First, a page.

The public parks of Wandsworth, their history and amenities

Wandsworth is one of the greenest boroughs of London. The territory of Wandsworth contains some of the best public parks and open green spaces in the capital at the present moment, namely:


  • Wandsworth Common

  • Battersea Park

  • Tooting Commons

Battersea Park, coming at a total territory of 83 hectares is the largest open green space in the borough at the present moment. As one can easily guess from its name, the park is right next to the residential and commercial district of Battersea and represents one of the best amenities in the area. One of the really cool things about the park is the fact that it is situated right on the River Thames, on its south bank. Straight on the other side of the river is Chelsea.

In the past the land that is now Battersea Park was occupied by extensive marshlands that were taken from the Thames when the work on the facility began in the middle of the 19th century. Before the completion of the construction, it was frequently used for market place. Furthermore, Battersea Fields as the place was then known, was one of the most popular spots for dueling in London. One of the most famous confrontations that took place here was between the Duke of Wellington and the Earl of Winchilsea, who met here on 21 March 1829 in order to settle a matter of honor. The duel is notable for the fact that both participants did not aim at their opponent when the time came for firing their pistols and later lengthy apologies were written from one party to the other and vice versa. It was quite a sensation in the press.

It was in 1845 when the land was purchased by Thomas Cubbit, who owned an estate nearly. Sir James Pennethorne was commissioned to design the Battersea Park and worked there from 1846 to 1864, even though the official opening of Battersea Park was in 1858. Another cool piece of trivia about Battersea Park is that it was host to the first ever football game that was played according to the rules of the Football Association. This happened on 9 January 1864. A few years later Battersea Park became home grounds to the 1872 FA Cup winners, Wanderers F.C. Today Battersea Park houses travelling fairs and exhibitions, the Grade I listed Victorian Tower known as Pump House Gallery, the Peace Pagoda, as well as the Foodie Festivals. Most recently the park went through an extensive and quite expensive regeneration and refurbishment, paid by the Heritage Lottery Fund. We must say that the results are more than visible.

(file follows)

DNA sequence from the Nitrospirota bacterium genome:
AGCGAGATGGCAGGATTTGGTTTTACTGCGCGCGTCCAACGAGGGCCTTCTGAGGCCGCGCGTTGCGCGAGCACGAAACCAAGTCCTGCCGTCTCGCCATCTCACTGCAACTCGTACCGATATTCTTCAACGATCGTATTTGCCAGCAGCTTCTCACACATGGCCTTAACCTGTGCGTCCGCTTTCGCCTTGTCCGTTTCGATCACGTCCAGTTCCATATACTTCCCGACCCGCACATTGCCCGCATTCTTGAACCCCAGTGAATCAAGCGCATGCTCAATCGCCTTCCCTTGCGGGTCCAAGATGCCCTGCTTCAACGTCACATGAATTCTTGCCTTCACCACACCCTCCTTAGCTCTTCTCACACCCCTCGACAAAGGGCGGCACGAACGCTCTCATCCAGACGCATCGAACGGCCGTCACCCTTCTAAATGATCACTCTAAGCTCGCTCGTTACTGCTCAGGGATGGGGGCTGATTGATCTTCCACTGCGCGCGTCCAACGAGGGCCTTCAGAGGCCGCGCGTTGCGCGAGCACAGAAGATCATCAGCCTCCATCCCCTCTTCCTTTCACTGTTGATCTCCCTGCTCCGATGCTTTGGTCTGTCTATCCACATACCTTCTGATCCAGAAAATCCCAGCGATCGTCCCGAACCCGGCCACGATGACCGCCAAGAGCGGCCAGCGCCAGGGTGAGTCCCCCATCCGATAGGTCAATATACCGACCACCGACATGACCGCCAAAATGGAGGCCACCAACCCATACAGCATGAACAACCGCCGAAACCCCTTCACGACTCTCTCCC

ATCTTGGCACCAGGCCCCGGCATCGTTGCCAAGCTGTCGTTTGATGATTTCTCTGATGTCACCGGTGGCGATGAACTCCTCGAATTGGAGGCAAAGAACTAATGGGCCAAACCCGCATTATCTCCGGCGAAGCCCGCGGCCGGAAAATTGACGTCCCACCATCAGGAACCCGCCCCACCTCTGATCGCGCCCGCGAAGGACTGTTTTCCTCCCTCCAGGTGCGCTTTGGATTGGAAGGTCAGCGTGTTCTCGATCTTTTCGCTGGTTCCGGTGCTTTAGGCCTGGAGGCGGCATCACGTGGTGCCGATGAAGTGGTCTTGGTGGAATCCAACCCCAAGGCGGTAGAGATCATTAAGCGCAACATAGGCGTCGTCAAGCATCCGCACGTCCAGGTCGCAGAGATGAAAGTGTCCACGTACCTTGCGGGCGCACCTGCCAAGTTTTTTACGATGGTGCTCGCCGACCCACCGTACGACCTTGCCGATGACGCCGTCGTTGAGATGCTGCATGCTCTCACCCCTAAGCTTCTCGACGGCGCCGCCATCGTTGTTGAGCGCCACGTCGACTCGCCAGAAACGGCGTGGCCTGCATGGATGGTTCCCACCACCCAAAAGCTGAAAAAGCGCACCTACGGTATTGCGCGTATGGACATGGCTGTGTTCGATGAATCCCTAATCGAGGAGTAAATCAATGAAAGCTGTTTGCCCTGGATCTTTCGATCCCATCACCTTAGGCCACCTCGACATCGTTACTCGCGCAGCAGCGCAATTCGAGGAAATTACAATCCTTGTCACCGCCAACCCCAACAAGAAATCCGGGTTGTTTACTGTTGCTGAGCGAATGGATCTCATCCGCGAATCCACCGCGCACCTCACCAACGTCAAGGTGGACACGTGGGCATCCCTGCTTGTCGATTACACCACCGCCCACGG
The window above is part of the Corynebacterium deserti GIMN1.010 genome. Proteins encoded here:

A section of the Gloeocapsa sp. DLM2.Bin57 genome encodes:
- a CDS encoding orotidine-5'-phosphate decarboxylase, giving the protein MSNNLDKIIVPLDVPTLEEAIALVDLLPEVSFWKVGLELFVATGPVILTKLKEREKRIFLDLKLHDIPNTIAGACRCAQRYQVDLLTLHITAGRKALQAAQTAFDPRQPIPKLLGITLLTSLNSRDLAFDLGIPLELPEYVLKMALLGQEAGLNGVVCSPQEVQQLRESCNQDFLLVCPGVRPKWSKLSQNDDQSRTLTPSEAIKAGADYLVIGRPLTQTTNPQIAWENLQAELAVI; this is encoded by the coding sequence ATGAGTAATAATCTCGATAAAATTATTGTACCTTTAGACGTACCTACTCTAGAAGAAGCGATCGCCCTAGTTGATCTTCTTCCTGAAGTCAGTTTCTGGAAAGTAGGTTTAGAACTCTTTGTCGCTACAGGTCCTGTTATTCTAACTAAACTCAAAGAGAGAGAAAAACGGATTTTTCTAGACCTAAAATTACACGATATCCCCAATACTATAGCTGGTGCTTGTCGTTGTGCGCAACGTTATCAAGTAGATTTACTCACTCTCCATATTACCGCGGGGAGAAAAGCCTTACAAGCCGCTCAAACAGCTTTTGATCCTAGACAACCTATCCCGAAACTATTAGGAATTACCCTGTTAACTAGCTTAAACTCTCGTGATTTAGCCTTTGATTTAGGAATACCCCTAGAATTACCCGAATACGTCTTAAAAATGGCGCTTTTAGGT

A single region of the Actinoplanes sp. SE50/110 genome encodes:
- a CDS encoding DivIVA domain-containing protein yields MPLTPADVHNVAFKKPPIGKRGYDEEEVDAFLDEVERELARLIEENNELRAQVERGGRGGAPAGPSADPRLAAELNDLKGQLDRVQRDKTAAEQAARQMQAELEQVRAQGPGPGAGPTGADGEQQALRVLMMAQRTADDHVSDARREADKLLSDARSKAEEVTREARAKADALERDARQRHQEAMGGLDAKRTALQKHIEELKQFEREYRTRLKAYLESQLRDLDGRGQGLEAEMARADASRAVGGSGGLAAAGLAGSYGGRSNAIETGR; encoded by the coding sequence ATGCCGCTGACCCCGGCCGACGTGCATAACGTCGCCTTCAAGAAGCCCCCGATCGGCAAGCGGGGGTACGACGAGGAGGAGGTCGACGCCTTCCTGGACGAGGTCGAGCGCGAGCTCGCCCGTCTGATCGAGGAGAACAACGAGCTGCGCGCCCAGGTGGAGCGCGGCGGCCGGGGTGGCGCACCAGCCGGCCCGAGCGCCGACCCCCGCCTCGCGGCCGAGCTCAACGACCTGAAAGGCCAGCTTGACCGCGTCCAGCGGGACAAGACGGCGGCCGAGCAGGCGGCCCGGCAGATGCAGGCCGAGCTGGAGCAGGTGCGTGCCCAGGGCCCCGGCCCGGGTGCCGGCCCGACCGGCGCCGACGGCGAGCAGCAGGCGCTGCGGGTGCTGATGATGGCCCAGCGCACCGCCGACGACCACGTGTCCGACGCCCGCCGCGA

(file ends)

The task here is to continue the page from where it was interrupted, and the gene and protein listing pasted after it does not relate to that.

Wandsworth Common is the second largest park in the borough, taking up a little less than 70 hectares of the whole territory of Wandsworth. Wandsworth Common is the place to go if you like fishing. One needs a permit to fish in the several artificial ponds that are scattered across the park, but usually there is no problem obtaining one. If the weather is good and you are in the mood to chill for a couple of hours in a pleasant green environment, get your rod, pack a couple of sandwiches and do not hesitate to drop by the Common.

Other notable features that make Wandsworth Common a pretty nice park include the Wandsworth Common Windmill. It is a smock mill that currently holds a Grade II listing. The original purpose of the building, which was erected in 1837, was to drain water from the railway cutting during the construction of the London and Southampton Railway. Actually, one of the ponds was filled namely with the water that the Wandsworth Common Windmill drained – that’s the largest lake at the time that went by the name of Black Sea, dug by one Mr Wilson.  The mill was working for several decades, at least until the 1870s, but then its maintenance was seized, the Black Sea itself was drained and filled in.

At present, in addition to fishing, Wandsworth Common is the place to be in case you like cricket. There are as many as three pitches currently in the park that are actively used in the summer for hosting a variety of games. Then again there is also the Wandsworth Common Tennis & Bowls Centre, where you can sign up for tennis lessons all year round, and it is run by All Star Coaching Ltd for Wandsworth Council. The cool thing is that if you sign up for lessons here you get free membership with the British Tennis Association.

In addition, the residential developments around Wandsworth Common contain some of the most desirable properties on the territory of the borough. They are referred colloquially to as the Toast Rack. 

The last major open green spaces in Wandsworth is Tooting Commons, a large area of green land that is between the districts of  Balham, Streatham and Tooting. Tooting Bec Stadium and Tooting Beck Lido, the second largest swimming pool by surface area in the United Kingdom. Even though on first sight one might be left with the impression that Tooting Commons is an entirely wild area, there are a number of formal avenues of trees here that were planted pretty early on in its history. Some date back even to the reign of Queen Elizabeth in the beginning of the 17th century. The common was one of the first that saw deliberate actions for preservation from the authorities, well into the 19th century. At present Tooting Commons is still a place that stands out among other green areas in the metropolitan parts of London. The varied wildlife that lives here has contributed to the status of the common as a Site of Metropolitan importance for Greater London.

They say that you will recognize a good place to live in by the nice parks it has. Well, if that is the case, Wandsworth is definitely great.

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